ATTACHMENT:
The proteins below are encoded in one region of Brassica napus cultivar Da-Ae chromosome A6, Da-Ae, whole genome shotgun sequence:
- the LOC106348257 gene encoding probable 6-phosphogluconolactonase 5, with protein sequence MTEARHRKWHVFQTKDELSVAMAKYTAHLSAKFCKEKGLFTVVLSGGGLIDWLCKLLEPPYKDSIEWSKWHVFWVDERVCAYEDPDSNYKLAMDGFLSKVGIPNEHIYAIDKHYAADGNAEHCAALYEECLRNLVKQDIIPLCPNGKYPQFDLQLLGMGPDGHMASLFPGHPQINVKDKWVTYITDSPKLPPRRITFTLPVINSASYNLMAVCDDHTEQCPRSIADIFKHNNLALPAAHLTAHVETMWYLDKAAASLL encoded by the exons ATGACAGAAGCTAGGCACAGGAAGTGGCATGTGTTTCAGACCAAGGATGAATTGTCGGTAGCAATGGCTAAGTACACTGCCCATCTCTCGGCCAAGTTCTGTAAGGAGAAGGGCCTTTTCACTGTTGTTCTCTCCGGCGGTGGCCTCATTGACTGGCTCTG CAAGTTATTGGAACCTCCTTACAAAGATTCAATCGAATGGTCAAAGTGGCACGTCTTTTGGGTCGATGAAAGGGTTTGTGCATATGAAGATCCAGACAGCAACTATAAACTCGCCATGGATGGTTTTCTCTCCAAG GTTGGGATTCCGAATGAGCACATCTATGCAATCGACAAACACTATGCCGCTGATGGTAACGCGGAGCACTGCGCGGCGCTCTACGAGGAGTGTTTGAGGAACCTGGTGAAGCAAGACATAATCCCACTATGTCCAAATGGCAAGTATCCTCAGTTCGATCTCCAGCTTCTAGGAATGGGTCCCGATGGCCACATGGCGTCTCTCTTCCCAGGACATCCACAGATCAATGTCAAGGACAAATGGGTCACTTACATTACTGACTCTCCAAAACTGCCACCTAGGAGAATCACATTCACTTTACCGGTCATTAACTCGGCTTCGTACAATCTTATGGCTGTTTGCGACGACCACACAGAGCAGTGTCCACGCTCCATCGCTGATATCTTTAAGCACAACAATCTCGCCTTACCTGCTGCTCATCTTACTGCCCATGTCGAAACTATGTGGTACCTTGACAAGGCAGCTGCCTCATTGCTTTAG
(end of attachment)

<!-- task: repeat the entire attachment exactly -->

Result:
The proteins below are encoded in one region of Brassica napus cultivar Da-Ae chromosome A6, Da-Ae, whole genome shotgun sequence:
- the LOC106348257 gene encoding probable 6-phosphogluconolactonase 5, with protein sequence MTEARHRKWHVFQTKDELSVAMAKYTAHLSAKFCKEKGLFTVVLSGGGLIDWLCKLLEPPYKDSIEWSKWHVFWVDERVCAYEDPDSNYKLAMDGFLSKVGIPNEHIYAIDKHYAADGNAEHCAALYEECLRNLVKQDIIPLCPNGKYPQFDLQLLGMGPDGHMASLFPGHPQINVKDKWVTYITDSPKLPPRRITFTLPVINSASYNLMAVCDDHTEQCPRSIADIFKHNNLALPAAHLTAHVETMWYLDKAAASLL encoded by the exons ATGACAGAAGCTAGGCACAGGAAGTGGCATGTGTTTCAGACCAAGGATGAATTGTCGGTAGCAATGGCTAAGTACACTGCCCATCTCTCGGCCAAGTTCTGTAAGGAGAAGGGCCTTTTCACTGTTGTTCTCTCCGGCGGTGGCCTCATTGACTGGCTCTG CAAGTTATTGGAACCTCCTTACAAAGATTCAATCGAATGGTCAAAGTGGCACGTCTTTTGGGTCGATGAAAGGGTTTGTGCATATGAAGATCCAGACAGCAACTATAAACTCGCCATGGATGGTTTTCTCTCCAAG GTTGGGATTCCGAATGAGCACATCTATGCAATCGACAAACACTATGCCGCTGATGGTAACGCGGAGCACTGCGCGGCGCTCTACGAGGAGTGTTTGAGGAACCTGGTGAAGCAAGACATAATCCCACTATGTCCAAATGGCAAGTATCCTCAGTTCGATCTCCAGCTTCTAGGAATGGGTCCCGATGGCCACATGGCGTCTCTCTTCCCAGGACATCCACAGATCAATGTCAAGGACAAATGGGTCACTTACATTACTGACTCTCCAAAACTGCCACCTAGGAGAATCACATTCACTTTACCGGTCATTAACTCGGCTTCGTACAATCTTATGGCTGTTTGCGACGACCACACAGAGCAGTGTCCACGCTCCATCGCTGATATCTTTAAGCACAACAATCTCGCCTTACCTGCTGCTCATCTTACTGCCCATGTCGAAACTATGTGGTACCTTGACAAGGCAGCTGCCTCATTGCTTTAG